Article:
Rethinking how educators teach digital citizenship
October 20, 2017
New book urges educators to push beyond the usual list of rules and “don’ts.”
Through the same initiative, over 40 professors in the state have adopted openly licensed textbooks.
Kate Roddy is a contributing writer at Scoop News Group, parent of EdScoop....
This week marks the one-year anniversary of a statewide initiative to increase access to openly licensed textbooks at Rhode Island's colleges and universities.
The RI Open Textbook Initiative, which was proposed by Gov. Gina Raimondo, challenges the state’s higher education institutions to save students $5 million over five years with openly licensed textbooks.
To date, the initiative has served 6,100 college students in Rhode Island, amounting to an estimated $870,000 in savings to date. That's not far off track from the governor's stated goal to save students $5 million in five years.
All 11 public and private higher education institutions in Rhode Island agreed to support the effort, and over 40 professors at these schools reported adopting open textbooks.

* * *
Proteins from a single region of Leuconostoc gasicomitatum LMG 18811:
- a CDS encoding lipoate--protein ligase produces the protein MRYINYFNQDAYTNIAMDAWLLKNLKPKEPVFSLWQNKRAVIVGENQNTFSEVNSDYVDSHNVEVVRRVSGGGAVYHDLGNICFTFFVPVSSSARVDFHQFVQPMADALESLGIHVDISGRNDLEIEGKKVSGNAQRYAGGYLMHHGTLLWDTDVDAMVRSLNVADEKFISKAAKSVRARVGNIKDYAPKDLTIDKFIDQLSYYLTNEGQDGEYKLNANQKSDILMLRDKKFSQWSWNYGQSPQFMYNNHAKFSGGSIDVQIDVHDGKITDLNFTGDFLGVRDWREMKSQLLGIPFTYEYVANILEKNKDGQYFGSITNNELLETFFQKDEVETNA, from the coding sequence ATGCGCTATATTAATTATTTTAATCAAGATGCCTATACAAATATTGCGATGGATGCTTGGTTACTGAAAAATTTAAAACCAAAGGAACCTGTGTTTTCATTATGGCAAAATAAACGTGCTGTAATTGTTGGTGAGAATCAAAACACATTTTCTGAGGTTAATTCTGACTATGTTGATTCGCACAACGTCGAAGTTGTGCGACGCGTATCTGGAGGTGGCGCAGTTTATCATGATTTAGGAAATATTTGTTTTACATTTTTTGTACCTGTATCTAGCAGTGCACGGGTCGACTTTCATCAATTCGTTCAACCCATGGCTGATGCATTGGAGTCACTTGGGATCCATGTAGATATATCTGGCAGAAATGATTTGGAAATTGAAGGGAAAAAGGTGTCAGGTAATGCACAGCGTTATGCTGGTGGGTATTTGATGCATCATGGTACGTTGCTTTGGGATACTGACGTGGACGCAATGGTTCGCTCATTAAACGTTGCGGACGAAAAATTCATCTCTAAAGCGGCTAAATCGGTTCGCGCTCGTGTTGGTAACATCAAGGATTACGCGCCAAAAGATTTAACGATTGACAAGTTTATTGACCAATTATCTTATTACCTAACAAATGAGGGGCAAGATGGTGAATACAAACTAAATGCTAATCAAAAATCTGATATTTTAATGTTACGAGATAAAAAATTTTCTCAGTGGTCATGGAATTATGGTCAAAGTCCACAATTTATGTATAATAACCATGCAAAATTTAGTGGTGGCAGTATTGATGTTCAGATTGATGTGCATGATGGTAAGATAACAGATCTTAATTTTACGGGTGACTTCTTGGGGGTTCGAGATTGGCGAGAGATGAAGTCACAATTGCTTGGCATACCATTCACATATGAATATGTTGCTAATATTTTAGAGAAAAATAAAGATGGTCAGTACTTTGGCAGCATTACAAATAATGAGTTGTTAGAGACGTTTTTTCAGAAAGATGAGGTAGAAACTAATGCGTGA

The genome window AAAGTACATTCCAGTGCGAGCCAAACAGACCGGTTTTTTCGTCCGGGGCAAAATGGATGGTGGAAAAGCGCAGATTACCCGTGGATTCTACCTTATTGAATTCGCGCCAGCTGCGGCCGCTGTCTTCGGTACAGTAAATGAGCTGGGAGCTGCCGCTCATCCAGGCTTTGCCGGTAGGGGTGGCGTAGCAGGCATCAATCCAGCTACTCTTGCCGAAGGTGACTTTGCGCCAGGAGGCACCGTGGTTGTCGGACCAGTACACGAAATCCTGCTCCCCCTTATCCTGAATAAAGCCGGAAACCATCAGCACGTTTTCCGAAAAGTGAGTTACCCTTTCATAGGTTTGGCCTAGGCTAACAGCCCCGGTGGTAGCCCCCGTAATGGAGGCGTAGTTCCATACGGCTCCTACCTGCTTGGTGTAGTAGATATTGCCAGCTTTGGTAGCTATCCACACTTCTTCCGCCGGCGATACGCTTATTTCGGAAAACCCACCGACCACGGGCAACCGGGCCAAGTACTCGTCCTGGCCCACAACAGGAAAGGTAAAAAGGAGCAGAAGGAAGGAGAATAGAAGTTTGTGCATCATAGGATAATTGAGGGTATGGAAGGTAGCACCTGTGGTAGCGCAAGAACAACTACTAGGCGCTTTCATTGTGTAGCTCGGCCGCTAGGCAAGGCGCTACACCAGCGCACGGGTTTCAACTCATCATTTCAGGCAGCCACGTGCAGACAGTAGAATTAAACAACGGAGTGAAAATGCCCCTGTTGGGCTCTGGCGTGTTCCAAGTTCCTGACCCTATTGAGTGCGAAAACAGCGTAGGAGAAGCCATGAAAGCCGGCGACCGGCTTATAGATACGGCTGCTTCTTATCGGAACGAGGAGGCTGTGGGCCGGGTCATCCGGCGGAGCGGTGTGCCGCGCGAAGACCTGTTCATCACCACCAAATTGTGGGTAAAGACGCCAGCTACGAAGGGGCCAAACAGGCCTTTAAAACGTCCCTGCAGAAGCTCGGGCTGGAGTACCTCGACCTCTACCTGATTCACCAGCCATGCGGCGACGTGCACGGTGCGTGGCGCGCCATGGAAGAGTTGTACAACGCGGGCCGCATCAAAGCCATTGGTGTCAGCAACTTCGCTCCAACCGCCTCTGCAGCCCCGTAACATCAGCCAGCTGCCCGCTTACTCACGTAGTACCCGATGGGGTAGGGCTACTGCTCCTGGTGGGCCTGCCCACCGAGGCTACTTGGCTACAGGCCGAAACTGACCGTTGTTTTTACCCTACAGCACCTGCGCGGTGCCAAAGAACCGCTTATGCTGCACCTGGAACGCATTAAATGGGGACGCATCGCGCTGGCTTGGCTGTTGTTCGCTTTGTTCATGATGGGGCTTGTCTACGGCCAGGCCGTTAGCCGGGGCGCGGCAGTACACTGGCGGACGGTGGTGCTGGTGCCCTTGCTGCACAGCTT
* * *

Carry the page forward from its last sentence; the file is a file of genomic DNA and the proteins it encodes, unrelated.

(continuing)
"We need to attack the problem of college affordability from every angle," Raimondo, a Democrat, said in a statement. "It's not just the cost of courses or standardized tests that price students out of getting a degree; it's also the cost of textbooks. That's why, last year, I launched the Rhode Island Open Textbook Initiative, challenging every college and university in the state to save students money by switching to free, openly licensed textbooks. And just one year in, we're seeing results."
A major aspect of this initiative is ensuring that open text access meets the students’ wide variety of needs, said Catherine Rolfe, spokesperson for Raimondo.
“We didn’t want to force courses to transfer to an open text if it didn’t make sense for that program or didn’t meet the high standard of quality we’re looking for in our education system,” Rolfe told EdScoop. “A big part of the success of this initiative has been our effort to personalize resources and make sure the transition to open text works for each school and ultimately benefits the students.”
This initiative is part of a larger suite of projects Raimondo has taken on to make education more accessible and affordable for Rhode Islanders, Rolfe said.
Rhode Island recently became the fourth state in the nation to offer free community college, and Raimondo’s office is now working to ensure that at least 70 percent of working-aged Rhode Islanders hold an associate degree by 2025.